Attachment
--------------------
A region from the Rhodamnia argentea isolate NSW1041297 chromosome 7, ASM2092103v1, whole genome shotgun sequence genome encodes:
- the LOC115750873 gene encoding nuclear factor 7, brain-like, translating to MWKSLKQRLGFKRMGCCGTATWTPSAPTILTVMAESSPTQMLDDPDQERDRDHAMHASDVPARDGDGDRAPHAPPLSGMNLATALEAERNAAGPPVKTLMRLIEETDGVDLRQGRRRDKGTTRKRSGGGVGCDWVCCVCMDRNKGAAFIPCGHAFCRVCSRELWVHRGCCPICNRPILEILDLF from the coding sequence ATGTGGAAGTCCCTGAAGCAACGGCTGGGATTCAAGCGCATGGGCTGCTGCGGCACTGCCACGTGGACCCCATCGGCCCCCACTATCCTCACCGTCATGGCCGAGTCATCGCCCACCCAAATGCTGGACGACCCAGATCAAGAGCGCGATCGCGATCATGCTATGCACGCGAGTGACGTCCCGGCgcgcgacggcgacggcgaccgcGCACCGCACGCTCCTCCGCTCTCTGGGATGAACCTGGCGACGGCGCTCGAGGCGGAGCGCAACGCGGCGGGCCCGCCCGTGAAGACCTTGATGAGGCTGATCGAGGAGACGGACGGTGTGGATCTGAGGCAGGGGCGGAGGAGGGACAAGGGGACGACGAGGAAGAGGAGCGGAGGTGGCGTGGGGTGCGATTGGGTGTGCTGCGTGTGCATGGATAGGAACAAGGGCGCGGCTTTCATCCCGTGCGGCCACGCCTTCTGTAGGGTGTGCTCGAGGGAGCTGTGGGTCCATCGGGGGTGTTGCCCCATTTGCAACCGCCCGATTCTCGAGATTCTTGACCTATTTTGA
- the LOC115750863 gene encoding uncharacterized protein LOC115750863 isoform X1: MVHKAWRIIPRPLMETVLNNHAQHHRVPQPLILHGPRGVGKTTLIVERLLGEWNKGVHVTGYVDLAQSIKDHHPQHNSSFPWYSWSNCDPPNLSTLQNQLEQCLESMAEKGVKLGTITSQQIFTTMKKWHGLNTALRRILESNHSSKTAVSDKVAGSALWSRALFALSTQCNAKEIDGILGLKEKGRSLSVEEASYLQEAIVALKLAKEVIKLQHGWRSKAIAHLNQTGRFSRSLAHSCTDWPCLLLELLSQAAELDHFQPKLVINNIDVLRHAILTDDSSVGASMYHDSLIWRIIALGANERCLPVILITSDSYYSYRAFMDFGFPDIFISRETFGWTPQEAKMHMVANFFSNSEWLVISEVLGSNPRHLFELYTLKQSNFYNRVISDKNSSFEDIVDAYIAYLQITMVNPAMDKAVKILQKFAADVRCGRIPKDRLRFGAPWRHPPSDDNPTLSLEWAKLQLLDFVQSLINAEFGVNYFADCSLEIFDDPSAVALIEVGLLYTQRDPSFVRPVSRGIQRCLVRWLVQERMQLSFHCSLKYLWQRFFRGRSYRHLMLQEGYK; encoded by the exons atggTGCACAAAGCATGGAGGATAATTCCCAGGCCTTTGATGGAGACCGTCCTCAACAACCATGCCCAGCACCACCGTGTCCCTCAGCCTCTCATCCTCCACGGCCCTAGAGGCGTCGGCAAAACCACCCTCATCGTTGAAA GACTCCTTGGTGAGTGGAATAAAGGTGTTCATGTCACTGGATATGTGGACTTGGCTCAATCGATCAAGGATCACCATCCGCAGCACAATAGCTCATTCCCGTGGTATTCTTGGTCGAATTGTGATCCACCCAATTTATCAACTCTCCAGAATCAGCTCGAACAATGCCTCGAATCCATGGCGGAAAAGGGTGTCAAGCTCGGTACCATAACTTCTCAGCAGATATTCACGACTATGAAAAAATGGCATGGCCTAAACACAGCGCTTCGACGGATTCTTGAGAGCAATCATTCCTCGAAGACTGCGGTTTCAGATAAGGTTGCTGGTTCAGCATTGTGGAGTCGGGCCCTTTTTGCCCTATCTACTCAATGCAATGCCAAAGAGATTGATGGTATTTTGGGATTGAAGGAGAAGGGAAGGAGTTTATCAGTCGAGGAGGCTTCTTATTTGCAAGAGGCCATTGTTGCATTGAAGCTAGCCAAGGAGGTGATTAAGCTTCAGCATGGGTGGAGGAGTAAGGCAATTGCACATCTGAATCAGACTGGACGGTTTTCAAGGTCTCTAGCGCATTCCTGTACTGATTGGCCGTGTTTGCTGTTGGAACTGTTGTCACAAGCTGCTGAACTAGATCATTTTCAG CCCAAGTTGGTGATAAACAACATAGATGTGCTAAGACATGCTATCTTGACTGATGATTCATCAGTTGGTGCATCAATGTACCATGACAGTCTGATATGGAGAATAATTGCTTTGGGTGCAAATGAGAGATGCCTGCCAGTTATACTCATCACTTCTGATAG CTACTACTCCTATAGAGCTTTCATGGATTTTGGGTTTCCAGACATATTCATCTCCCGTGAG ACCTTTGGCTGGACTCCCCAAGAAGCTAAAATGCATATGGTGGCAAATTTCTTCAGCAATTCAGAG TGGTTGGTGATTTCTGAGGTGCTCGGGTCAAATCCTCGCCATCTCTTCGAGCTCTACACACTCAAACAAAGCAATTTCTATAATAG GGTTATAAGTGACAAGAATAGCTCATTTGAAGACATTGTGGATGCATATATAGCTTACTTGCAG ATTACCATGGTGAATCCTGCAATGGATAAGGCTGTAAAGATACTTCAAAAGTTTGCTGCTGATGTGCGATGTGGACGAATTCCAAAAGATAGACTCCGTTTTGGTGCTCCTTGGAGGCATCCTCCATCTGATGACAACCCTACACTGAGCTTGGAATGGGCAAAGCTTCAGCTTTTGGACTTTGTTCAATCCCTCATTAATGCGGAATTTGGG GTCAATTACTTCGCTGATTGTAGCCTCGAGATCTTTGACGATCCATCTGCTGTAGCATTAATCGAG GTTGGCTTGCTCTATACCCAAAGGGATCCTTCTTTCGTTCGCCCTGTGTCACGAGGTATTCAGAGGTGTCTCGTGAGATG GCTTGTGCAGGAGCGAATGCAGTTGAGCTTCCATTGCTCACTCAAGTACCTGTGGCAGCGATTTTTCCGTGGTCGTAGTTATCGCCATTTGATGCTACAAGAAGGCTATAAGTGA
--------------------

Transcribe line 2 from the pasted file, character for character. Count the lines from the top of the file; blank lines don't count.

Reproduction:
- the LOC115750873 gene encoding nuclear factor 7, brain-like, translating to MWKSLKQRLGFKRMGCCGTATWTPSAPTILTVMAESSPTQMLDDPDQERDRDHAMHASDVPARDGDGDRAPHAPPLSGMNLATALEAERNAAGPPVKTLMRLIEETDGVDLRQGRRRDKGTTRKRSGGGVGCDWVCCVCMDRNKGAAFIPCGHAFCRVCSRELWVHRGCCPICNRPILEILDLF from the coding sequence ATGTGGAAGTCCCTGAAGCAACGGCTGGGATTCAAGCGCATGGGCTGCTGCGGCACTGCCACGTGGACCCCATCGGCCCCCACTATCCTCACCGTCATGGCCGAGTCATCGCCCACCCAAATGCTGGACGACCCAGATCAAGAGCGCGATCGCGATCATGCTATGCACGCGAGTGACGTCCCGGCgcgcgacggcgacggcgaccgcGCACCGCACGCTCCTCCGCTCTCTGGGATGAACCTGGCGACGGCGCTCGAGGCGGAGCGCAACGCGGCGGGCCCGCCCGTGAAGACCTTGATGAGGCTGATCGAGGAGACGGACGGTGTGGATCTGAGGCAGGGGCGGAGGAGGGACAAGGGGACGACGAGGAAGAGGAGCGGAGGTGGCGTGGGGTGCGATTGGGTGTGCTGCGTGTGCATGGATAGGAACAAGGGCGCGGCTTTCATCCCGTGCGGCCACGCCTTCTGTAGGGTGTGCTCGAGGGAGCTGTGGGTCCATCGGGGGTGTTGCCCCATTTGCAACCGCCCGATTCTCGAGATTCTTGACCTATTTTGA